11 June 2020
In its decision on December 5, 2018, the Technical Board of Appeal (TBA) of the European Patent Office (EPO) judged that a recently adopted rule, which prohibits the grant of patents for plants exclusively obtained by means of an essentially biological process, conflicts with the articles of the European Patent Convention (EPC).
This decision (Case No. T 1063/18, related to Syngenta’s patent application EP2753168 for pepper plants) presents the latest development in the ongoing legal uncertainty pertaining to whether plant products produced by essential biological processes are patentable or not.
Readers will recall the Tomato-II and Broccoli-II decisions (G 2/12 and G 2/13) of 2015, in which it was decided that individual plants could be patented, even if they were the result of traditional breeding methods involving crossing and selection.
These were controversial decisions, as patent protection for such plants was (and still is) not allowed under the laws of several European countries. Subsequently, the European Commission became involved and decided that the EU Biotech Directive, which is written into the EPC, should be interpreted to exclude plants (and parts thereof) from patentability that are obtained by means of essentially biological processes.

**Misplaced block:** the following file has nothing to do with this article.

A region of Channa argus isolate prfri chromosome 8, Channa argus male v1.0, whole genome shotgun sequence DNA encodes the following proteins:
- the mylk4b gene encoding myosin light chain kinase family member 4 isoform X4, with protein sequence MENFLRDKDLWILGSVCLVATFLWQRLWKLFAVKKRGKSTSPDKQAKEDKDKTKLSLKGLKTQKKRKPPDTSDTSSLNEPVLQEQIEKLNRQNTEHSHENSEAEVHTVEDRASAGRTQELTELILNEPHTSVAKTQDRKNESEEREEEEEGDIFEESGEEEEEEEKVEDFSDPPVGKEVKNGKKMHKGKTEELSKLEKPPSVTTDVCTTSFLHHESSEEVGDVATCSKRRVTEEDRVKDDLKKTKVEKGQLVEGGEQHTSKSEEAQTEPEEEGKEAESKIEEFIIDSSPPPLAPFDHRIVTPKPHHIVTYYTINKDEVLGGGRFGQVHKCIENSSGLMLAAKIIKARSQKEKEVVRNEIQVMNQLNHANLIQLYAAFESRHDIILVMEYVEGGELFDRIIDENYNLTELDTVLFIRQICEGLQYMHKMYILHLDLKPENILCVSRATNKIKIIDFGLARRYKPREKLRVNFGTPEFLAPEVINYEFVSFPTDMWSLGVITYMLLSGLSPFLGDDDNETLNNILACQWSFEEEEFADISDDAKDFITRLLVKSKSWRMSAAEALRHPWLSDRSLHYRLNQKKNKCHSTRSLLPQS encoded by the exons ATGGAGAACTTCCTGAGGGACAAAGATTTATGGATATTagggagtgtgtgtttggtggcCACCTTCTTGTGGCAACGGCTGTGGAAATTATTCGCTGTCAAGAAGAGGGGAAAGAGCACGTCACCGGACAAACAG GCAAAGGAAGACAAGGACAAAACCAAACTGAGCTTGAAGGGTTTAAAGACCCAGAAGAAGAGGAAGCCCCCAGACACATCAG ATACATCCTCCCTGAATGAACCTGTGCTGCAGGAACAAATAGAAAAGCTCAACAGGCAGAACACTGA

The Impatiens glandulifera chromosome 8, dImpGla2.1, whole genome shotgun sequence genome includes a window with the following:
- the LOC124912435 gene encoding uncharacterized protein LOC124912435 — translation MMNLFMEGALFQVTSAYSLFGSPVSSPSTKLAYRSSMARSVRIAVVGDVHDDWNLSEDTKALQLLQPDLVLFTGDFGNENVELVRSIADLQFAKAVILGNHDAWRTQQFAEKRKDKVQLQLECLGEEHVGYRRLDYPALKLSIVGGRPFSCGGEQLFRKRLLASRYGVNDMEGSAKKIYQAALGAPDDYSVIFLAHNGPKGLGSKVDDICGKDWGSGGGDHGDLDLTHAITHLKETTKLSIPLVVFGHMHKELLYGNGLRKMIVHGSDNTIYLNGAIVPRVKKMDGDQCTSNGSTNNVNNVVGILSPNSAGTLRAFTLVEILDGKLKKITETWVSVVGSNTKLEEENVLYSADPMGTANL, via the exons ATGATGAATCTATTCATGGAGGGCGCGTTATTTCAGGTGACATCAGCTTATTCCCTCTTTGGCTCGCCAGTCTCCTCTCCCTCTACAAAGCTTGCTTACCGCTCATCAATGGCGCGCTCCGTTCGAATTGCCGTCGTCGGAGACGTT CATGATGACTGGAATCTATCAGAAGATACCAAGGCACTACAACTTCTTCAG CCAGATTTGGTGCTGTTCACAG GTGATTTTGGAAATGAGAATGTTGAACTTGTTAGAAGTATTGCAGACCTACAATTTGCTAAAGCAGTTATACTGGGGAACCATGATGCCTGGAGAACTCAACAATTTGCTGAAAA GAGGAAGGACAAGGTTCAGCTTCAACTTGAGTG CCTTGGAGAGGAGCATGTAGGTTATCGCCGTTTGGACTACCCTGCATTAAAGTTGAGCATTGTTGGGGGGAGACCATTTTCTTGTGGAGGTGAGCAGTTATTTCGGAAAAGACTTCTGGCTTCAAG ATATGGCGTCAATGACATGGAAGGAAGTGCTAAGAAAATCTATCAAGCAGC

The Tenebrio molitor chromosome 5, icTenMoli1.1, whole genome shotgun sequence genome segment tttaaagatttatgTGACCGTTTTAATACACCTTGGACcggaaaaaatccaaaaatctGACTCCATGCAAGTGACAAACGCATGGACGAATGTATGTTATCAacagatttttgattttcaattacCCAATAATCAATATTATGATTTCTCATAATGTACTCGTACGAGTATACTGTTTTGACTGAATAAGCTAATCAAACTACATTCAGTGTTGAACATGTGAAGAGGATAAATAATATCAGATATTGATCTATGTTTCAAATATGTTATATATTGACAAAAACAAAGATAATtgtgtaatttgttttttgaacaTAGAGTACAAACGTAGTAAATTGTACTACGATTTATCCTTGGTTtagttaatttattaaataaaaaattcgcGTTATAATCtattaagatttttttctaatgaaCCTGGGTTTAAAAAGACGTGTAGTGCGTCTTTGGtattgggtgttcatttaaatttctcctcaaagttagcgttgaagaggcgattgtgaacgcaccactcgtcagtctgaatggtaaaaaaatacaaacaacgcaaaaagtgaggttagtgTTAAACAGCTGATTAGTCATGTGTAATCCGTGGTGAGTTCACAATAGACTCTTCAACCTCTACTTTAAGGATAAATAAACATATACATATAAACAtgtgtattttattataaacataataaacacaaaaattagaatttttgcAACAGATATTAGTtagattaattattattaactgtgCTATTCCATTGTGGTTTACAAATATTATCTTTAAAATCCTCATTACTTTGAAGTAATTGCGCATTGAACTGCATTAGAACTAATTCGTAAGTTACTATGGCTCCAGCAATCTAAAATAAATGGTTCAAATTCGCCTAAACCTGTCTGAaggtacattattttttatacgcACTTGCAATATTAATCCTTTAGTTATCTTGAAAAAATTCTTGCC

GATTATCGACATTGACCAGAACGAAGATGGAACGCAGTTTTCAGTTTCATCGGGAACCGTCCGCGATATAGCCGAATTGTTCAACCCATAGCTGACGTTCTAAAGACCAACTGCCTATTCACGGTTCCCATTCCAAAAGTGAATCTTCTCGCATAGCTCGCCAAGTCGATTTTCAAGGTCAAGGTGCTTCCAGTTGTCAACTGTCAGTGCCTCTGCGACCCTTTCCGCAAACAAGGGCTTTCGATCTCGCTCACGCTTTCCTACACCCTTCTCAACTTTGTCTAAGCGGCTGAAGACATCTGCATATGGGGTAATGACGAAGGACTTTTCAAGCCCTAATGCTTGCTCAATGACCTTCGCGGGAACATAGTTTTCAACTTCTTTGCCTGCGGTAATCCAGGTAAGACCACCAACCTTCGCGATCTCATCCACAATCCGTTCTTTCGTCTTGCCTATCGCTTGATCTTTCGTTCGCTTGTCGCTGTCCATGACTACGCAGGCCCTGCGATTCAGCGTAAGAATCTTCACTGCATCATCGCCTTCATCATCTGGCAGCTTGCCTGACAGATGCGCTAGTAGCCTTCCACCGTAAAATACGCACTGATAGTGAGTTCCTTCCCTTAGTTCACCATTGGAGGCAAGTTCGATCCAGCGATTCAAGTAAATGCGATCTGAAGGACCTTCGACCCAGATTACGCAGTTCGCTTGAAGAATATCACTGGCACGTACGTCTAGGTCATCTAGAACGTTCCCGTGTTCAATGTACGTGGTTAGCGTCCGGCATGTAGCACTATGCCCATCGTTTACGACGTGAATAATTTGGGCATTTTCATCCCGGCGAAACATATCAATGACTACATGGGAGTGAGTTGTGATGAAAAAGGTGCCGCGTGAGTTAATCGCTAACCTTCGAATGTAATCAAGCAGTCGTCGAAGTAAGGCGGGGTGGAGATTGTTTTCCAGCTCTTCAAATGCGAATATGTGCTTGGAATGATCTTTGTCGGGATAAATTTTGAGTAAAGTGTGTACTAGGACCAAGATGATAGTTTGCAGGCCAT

In 2017, to ensure uniformity of European patent law, the Administrative Council of the EPO amended the Implementing Regulations and added Rule 28(2) to also exclude such plant patent protection. It was therefore assumed that such products were not patentable.
However, this new decision of the TBA seems to confirm that patentability of plants obtained by means of an essentially biological process is still permissible after all, as previously decided in the Broccoli and Tomato cases G2/12 and G2/13. Although it now remains to be seen if this type of patent will be enforceable in all European countries, applicants may consider seeking protection for such patent matter.